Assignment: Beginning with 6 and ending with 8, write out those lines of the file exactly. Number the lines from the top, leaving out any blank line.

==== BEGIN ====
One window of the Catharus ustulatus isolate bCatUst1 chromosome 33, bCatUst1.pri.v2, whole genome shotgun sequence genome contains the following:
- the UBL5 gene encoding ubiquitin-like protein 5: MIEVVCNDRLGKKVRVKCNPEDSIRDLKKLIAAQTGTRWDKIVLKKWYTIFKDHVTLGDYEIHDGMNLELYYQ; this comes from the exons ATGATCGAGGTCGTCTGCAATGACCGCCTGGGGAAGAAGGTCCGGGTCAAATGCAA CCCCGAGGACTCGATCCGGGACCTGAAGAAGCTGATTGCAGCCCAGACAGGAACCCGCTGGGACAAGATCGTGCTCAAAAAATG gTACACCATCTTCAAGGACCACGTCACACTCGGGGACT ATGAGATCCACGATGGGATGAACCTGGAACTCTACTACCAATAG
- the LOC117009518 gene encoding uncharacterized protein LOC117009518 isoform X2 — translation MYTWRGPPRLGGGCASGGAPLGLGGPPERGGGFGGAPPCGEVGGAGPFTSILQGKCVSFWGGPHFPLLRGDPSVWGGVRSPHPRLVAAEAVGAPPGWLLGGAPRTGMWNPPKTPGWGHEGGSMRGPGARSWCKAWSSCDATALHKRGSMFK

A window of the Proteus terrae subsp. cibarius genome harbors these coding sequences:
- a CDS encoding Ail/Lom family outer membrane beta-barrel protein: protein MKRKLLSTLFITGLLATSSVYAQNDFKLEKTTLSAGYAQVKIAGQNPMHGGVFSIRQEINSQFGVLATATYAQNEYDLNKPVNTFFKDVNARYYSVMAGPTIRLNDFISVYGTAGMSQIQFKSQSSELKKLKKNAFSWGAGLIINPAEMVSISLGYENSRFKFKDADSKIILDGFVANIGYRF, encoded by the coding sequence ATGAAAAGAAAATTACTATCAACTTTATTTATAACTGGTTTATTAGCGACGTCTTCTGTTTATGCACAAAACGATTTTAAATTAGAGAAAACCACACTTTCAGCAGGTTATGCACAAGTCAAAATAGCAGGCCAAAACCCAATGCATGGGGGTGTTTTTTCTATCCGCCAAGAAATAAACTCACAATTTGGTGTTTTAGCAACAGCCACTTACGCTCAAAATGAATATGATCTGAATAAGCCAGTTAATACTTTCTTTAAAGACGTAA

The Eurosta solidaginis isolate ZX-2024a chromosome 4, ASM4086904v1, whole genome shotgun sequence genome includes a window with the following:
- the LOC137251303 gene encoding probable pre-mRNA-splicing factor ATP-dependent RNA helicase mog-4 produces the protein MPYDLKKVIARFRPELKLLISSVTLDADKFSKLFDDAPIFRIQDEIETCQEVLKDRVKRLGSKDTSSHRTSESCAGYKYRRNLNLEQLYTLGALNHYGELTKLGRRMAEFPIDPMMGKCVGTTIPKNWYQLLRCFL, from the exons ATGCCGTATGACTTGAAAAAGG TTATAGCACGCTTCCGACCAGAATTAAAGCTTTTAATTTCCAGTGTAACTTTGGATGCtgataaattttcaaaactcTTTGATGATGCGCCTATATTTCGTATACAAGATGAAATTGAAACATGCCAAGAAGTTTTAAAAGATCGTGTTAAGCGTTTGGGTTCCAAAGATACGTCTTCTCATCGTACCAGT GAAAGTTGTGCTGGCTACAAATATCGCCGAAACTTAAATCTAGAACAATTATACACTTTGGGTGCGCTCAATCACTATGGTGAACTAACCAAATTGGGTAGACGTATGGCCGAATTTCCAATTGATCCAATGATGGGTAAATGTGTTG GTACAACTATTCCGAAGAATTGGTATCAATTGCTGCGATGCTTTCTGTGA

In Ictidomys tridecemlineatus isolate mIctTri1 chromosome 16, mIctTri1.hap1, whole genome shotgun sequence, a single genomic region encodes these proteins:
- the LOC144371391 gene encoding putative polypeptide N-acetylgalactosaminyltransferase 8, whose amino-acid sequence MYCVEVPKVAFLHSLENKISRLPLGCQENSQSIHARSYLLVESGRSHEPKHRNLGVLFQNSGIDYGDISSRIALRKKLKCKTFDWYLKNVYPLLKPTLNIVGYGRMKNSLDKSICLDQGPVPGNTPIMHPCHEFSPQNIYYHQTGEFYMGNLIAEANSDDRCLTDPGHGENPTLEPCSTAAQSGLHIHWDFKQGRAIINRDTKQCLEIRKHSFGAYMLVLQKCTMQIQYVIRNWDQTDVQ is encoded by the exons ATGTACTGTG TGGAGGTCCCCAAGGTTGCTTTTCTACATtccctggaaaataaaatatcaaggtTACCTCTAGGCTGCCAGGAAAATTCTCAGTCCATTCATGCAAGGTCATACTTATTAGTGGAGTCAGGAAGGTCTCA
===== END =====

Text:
The Eurosta solidaginis isolate ZX-2024a chromosome 4, ASM4086904v1, whole genome shotgun sequence genome includes a window with the following:
- the LOC137251303 gene encoding probable pre-mRNA-splicing factor ATP-dependent RNA helicase mog-4 produces the protein MPYDLKKVIARFRPELKLLISSVTLDADKFSKLFDDAPIFRIQDEIETCQEVLKDRVKRLGSKDTSSHRTSESCAGYKYRRNLNLEQLYTLGALNHYGELTKLGRRMAEFPIDPMMGKCVGTTIPKNWYQLLRCFL, from the exons ATGCCGTATGACTTGAAAAAGG TTATAGCACGCTTCCGACCAGAATTAAAGCTTTTAATTTCCAGTGTAACTTTGGATGCtgataaattttcaaaactcTTTGATGATGCGCCTATATTTCGTATACAAGATGAAATTGAAACATGCCAAGAAGTTTTAAAAGATCGTGTTAAGCGTTTGGGTTCCAAAGATACGTCTTCTCATCGTACCAGT GAAAGTTGTGCTGGCTACAAATATCGCCGAAACTTAAATCTAGAACAATTATACACTTTGGGTGCGCTCAATCACTATGGTGAACTAACCAAATTGGGTAGACGTATGGCCGAATTTCCAATTGATCCAATGATGGGTAAATGTGTTG GTACAACTATTCCGAAGAATTGGTATCAATTGCTGCGATGCTTTCTGTGA

In Ictidomys tridecemlineatus isolate mIctTri1 chromosome 16, mIctTri1.hap1, whole genome shotgun sequence, a single genomic region encodes these proteins: